The pandemic prompted Bobby Bump to step away after a decade of brewing beer. He spent the past five years at Right Proper Brewing Company in Shaw as its lead brewer. On March 17, the day after Mayor Muriel Bowserclosed bars and restaurants to on-premise consumption, he was laid off. Now his primary job title is “dad.” 

When COVID-19 hit, Bump and his wife had a meeting of the minds. As an architect, she’s the family breadwinner. “It makes sense for me to stay at home with our daughter,” he explains. “There’s no safe way to have child care, or at least nothing we felt comfortable with.” He wants to see a vaccine before he sends his three-year-old daughter to day care. Even if Right Proper called him back to work, he couldn’t return. “Being a brewer, you have to be on site,” he notes.

Even though Bump expects full-time parenting to be rewarding, he struggles some days, because so much of his identity is tied to the beer world. Even though he’s exited, he still worries about the future of local breweries. They depend on draft sales at area bars, which are closed or operating at reduced capacities. “I don’t know how they’re staying afloat,” he says.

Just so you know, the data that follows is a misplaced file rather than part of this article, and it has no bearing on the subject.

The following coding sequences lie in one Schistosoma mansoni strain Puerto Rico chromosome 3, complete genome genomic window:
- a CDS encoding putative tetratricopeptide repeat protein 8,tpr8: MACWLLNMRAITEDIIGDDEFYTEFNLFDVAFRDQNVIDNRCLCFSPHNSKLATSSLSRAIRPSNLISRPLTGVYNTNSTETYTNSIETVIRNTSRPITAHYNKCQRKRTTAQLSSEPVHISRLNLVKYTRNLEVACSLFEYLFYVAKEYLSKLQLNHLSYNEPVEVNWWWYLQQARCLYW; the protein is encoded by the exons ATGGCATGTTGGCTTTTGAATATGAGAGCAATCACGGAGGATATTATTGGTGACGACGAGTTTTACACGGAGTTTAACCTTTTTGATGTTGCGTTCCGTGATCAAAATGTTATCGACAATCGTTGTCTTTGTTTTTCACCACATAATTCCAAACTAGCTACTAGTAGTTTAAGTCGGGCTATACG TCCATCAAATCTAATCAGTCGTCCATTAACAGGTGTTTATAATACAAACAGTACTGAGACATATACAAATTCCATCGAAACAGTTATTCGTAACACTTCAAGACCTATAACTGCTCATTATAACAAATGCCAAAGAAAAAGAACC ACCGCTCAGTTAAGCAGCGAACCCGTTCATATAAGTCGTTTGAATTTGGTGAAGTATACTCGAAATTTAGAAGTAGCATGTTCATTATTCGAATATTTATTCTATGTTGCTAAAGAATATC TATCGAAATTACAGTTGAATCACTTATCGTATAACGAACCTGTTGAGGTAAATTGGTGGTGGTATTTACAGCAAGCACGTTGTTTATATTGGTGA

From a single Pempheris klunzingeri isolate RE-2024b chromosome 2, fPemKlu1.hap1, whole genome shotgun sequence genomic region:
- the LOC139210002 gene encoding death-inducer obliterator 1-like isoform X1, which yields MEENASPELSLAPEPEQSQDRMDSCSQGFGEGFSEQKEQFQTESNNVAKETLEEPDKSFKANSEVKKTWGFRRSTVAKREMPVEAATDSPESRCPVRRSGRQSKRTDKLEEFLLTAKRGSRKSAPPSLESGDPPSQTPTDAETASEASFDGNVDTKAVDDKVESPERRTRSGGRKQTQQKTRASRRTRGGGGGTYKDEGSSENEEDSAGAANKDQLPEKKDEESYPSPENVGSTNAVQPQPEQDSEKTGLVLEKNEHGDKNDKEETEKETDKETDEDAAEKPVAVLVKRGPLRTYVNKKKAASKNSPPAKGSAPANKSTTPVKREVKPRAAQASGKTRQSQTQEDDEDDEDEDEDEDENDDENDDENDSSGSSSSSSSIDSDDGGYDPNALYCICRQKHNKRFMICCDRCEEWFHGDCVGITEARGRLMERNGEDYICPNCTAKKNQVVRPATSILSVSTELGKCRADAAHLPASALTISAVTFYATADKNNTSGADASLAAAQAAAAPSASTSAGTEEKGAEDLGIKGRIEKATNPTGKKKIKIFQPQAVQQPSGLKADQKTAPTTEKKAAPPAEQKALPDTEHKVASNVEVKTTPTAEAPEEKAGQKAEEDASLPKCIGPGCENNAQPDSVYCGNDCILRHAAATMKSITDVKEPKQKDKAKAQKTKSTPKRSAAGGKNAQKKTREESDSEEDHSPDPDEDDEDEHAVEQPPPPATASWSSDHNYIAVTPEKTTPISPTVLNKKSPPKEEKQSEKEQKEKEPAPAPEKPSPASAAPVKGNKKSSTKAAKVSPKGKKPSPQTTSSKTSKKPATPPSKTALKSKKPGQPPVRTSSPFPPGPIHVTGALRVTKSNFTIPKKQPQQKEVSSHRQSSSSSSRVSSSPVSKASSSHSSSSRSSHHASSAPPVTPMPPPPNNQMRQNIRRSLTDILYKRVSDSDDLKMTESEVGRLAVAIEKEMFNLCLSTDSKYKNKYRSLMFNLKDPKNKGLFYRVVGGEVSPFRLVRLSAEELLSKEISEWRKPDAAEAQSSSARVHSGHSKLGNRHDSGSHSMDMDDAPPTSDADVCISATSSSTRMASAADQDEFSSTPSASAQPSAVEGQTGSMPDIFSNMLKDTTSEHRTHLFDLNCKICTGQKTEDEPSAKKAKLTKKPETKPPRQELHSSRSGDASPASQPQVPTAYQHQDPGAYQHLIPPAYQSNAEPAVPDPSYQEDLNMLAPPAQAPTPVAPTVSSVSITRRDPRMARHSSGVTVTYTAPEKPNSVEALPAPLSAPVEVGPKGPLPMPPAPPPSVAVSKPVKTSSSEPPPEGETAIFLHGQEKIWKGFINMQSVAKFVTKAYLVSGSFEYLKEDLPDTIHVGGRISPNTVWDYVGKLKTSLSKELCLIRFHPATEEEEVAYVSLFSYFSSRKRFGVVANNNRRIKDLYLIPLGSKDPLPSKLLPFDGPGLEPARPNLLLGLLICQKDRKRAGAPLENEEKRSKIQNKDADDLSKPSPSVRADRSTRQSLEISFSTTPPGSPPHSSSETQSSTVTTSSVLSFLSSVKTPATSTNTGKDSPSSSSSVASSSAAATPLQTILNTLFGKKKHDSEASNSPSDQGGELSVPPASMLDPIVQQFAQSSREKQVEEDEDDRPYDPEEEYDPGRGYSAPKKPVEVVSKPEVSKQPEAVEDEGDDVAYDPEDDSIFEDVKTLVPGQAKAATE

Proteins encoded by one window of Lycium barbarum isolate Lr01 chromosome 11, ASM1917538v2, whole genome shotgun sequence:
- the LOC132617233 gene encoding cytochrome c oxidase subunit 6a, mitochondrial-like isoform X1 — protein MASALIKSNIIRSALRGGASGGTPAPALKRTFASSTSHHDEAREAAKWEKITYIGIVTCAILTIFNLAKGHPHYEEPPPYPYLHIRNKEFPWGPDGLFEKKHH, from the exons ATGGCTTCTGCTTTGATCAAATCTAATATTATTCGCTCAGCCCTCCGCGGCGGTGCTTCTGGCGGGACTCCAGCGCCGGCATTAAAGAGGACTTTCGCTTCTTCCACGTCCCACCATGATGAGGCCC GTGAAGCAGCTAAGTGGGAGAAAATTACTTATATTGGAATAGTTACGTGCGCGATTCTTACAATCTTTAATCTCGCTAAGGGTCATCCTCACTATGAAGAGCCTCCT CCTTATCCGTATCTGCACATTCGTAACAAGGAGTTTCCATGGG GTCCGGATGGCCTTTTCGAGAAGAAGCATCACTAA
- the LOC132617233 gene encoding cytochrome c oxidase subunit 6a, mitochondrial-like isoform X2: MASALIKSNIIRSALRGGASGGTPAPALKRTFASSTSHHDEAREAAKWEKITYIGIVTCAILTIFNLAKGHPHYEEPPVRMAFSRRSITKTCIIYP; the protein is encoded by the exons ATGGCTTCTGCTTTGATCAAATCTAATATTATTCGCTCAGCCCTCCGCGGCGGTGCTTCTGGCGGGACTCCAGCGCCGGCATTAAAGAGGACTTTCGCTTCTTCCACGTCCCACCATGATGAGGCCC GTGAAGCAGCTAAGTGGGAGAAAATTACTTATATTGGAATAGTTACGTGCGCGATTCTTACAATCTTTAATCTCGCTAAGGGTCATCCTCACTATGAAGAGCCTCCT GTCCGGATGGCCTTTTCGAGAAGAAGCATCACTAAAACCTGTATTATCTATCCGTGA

Daniel Alexander Lloyd, like Bump, is a new dad. His tenure in the local hospitality industry included stops bartending and managing at Ghibellina (which closed permanently last month) and The Gibson on 14th Street NW, followed by his most recent job at Cielo Rojo in Takoma Park.

“About six or seven months ago, I had the opportunity after we had our baby to go for a slower pace of life,” Lloyd explains. He became an apprentice at Georgie’s Barber, also in Takoma Park. He describes his role there as “the barback of barbering.” Barbacks make sure bartenders have everything they need to succeed—they regularly restock ice and swap in fresh kegs. “Whatever barbers needed, I was there to give it to them,” Lloyd says. “The better I was, the better I made them.” 

Slinging drinks at busy bars prepared him to juggle customers who came through the door at Georgie’s. The barbershop paid him to work as a receptionist during his apprenticeship, but they laid him off when COVID-19 hit. They later brought him back, only to lay him off again. Right now, he’s waiting to see what happens next. “Those guys showed me a lot of love,” Lloyd says of the owners of Georgie’s.